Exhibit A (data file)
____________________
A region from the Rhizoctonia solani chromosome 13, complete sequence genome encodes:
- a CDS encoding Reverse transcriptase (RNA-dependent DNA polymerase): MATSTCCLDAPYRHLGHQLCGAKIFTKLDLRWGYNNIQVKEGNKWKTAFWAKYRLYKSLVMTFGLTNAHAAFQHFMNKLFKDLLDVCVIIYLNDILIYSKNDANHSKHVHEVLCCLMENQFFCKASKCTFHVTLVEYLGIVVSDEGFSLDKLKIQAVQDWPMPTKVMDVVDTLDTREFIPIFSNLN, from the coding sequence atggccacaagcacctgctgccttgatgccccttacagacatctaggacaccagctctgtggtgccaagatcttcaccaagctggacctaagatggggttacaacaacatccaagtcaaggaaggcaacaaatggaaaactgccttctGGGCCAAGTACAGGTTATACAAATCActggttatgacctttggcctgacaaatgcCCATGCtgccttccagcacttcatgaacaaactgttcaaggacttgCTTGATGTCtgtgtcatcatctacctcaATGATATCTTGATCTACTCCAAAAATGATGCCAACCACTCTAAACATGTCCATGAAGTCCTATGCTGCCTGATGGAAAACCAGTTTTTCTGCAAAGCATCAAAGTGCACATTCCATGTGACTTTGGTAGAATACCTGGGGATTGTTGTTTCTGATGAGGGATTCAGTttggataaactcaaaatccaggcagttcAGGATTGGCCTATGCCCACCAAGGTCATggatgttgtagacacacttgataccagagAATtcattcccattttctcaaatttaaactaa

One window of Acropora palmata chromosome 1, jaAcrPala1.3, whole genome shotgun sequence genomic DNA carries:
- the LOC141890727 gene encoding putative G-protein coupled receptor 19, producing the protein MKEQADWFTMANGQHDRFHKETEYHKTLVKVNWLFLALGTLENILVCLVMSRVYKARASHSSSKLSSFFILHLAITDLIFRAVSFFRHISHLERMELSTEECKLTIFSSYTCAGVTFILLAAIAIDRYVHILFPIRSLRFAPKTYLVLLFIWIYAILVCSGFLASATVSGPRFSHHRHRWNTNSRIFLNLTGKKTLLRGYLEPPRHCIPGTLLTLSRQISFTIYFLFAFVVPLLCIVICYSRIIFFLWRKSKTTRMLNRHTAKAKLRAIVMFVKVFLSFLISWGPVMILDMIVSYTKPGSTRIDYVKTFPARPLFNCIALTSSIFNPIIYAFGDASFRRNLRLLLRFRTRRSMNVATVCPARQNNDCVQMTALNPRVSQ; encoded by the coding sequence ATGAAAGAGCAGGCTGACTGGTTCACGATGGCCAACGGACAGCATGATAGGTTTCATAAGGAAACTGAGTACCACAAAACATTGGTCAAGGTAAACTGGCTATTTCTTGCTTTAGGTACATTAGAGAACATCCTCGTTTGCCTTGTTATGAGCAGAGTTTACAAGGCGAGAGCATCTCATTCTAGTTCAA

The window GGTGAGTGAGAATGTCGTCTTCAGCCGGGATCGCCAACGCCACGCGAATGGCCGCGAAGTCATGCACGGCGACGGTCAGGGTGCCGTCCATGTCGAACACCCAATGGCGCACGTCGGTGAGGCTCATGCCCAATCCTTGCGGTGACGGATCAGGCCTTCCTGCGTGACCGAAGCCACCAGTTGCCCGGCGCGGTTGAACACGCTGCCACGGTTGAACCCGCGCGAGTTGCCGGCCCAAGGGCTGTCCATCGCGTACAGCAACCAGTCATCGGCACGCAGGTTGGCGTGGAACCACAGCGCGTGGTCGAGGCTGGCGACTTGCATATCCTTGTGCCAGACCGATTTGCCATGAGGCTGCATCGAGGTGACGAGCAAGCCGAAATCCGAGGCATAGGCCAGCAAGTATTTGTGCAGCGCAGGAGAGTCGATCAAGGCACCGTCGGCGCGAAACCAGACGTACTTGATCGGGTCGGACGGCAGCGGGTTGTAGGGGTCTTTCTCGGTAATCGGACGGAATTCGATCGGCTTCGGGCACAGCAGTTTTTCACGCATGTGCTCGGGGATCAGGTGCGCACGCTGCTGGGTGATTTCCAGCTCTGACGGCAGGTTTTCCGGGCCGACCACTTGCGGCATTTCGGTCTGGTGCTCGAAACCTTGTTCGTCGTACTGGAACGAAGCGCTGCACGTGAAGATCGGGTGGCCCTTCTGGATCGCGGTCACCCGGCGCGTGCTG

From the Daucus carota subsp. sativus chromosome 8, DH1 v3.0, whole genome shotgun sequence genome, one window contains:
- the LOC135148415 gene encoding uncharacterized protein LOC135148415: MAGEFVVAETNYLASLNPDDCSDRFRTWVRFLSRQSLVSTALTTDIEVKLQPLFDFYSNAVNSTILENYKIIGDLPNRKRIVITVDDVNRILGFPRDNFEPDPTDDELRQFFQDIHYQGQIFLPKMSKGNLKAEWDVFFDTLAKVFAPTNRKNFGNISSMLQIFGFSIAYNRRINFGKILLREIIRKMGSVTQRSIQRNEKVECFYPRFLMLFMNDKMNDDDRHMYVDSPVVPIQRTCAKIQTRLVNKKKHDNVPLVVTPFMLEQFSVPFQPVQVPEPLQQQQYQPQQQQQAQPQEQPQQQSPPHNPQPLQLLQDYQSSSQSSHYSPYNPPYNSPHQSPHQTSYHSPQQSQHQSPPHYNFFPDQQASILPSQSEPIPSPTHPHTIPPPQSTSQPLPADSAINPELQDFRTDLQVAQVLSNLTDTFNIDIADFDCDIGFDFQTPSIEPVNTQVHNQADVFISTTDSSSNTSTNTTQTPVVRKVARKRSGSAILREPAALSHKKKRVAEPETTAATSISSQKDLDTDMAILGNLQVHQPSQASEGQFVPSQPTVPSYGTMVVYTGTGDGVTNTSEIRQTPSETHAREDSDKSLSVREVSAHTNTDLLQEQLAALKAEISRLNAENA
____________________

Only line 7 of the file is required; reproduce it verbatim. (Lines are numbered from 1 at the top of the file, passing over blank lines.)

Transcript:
- the LOC135148415 gene encoding uncharacterized protein LOC135148415: MAGEFVVAETNYLASLNPDDCSDRFRTWVRFLSRQSLVSTALTTDIEVKLQPLFDFYSNAVNSTILENYKIIGDLPNRKRIVITVDDVNRILGFPRDNFEPDPTDDELRQFFQDIHYQGQIFLPKMSKGNLKAEWDVFFDTLAKVFAPTNRKNFGNISSMLQIFGFSIAYNRRINFGKILLREIIRKMGSVTQRSIQRNEKVECFYPRFLMLFMNDKMNDDDRHMYVDSPVVPIQRTCAKIQTRLVNKKKHDNVPLVVTPFMLEQFSVPFQPVQVPEPLQQQQYQPQQQQQAQPQEQPQQQSPPHNPQPLQLLQDYQSSSQSSHYSPYNPPYNSPHQSPHQTSYHSPQQSQHQSPPHYNFFPDQQASILPSQSEPIPSPTHPHTIPPPQSTSQPLPADSAINPELQDFRTDLQVAQVLSNLTDTFNIDIADFDCDIGFDFQTPSIEPVNTQVHNQADVFISTTDSSSNTSTNTTQTPVVRKVARKRSGSAILREPAALSHKKKRVAEPETTAATSISSQKDLDTDMAILGNLQVHQPSQASEGQFVPSQPTVPSYGTMVVYTGTGDGVTNTSEIRQTPSETHAREDSDKSLSVREVSAHTNTDLLQEQLAALKAEISRLNAENA